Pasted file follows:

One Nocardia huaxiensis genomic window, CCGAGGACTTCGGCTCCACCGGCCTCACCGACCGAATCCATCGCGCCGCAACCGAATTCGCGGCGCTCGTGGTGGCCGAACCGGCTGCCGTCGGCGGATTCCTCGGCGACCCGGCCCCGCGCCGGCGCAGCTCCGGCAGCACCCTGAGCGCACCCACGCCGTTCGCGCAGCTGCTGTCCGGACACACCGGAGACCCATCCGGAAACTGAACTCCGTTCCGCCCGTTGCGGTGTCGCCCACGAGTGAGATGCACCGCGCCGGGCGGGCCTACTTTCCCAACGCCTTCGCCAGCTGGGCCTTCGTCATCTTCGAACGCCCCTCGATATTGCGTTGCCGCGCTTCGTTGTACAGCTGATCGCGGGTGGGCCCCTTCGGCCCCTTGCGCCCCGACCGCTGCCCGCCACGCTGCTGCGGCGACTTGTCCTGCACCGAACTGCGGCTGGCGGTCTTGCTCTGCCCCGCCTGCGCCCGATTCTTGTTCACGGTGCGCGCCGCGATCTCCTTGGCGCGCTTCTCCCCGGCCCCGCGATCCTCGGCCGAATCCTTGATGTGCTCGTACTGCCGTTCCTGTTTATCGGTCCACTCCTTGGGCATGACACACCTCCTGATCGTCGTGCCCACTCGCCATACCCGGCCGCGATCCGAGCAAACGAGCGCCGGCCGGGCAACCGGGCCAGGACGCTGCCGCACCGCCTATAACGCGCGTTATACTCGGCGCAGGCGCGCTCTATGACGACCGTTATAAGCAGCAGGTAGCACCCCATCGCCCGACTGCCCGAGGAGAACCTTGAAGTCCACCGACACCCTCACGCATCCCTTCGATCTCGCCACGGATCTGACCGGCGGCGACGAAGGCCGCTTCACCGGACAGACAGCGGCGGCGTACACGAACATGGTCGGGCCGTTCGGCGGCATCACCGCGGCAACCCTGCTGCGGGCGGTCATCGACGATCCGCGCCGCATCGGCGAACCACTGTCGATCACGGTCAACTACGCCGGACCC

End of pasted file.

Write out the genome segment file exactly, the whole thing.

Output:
One Nocardia huaxiensis genomic window, CCGAGGACTTCGGCTCCACCGGCCTCACCGACCGAATCCATCGCGCCGCAACCGAATTCGCGGCGCTCGTGGTGGCCGAACCGGCTGCCGTCGGCGGATTCCTCGGCGACCCGGCCCCGCGCCGGCGCAGCTCCGGCAGCACCCTGAGCGCACCCACGCCGTTCGCGCAGCTGCTGTCCGGACACACCGGAGACCCATCCGGAAACTGAACTCCGTTCCGCCCGTTGCGGTGTCGCCCACGAGTGAGATGCACCGCGCCGGGCGGGCCTACTTTCCCAACGCCTTCGCCAGCTGGGCCTTCGTCATCTTCGAACGCCCCTCGATATTGCGTTGCCGCGCTTCGTTGTACAGCTGATCGCGGGTGGGCCCCTTCGGCCCCTTGCGCCCCGACCGCTGCCCGCCACGCTGCTGCGGCGACTTGTCCTGCACCGAACTGCGGCTGGCGGTCTTGCTCTGCCCCGCCTGCGCCCGATTCTTGTTCACGGTGCGCGCCGCGATCTCCTTGGCGCGCTTCTCCCCGGCCCCGCGATCCTCGGCCGAATCCTTGATGTGCTCGTACTGCCGTTCCTGTTTATCGGTCCACTCCTTGGGCATGACACACCTCCTGATCGTCGTGCCCACTCGCCATACCCGGCCGCGATCCGAGCAAACGAGCGCCGGCCGGGCAACCGGGCCAGGACGCTGCCGCACCGCCTATAACGCGCGTTATACTCGGCGCAGGCGCGCTCTATGACGACCGTTATAAGCAGCAGGTAGCACCCCATCGCCCGACTGCCCGAGGAGAACCTTGAAGTCCACCGACACCCTCACGCATCCCTTCGATCTCGCCACGGATCTGACCGGCGGCGACGAAGGCCGCTTCACCGGACAGACAGCGGCGGCGTACACGAACATGGTCGGGCCGTTCGGCGGCATCACCGCGGCAACCCTGCTGCGGGCGGTCATCGACGATCCGCGCCGCATCGGCGAACCACTGTCGATCACGGTCAACTACGCCGGACCC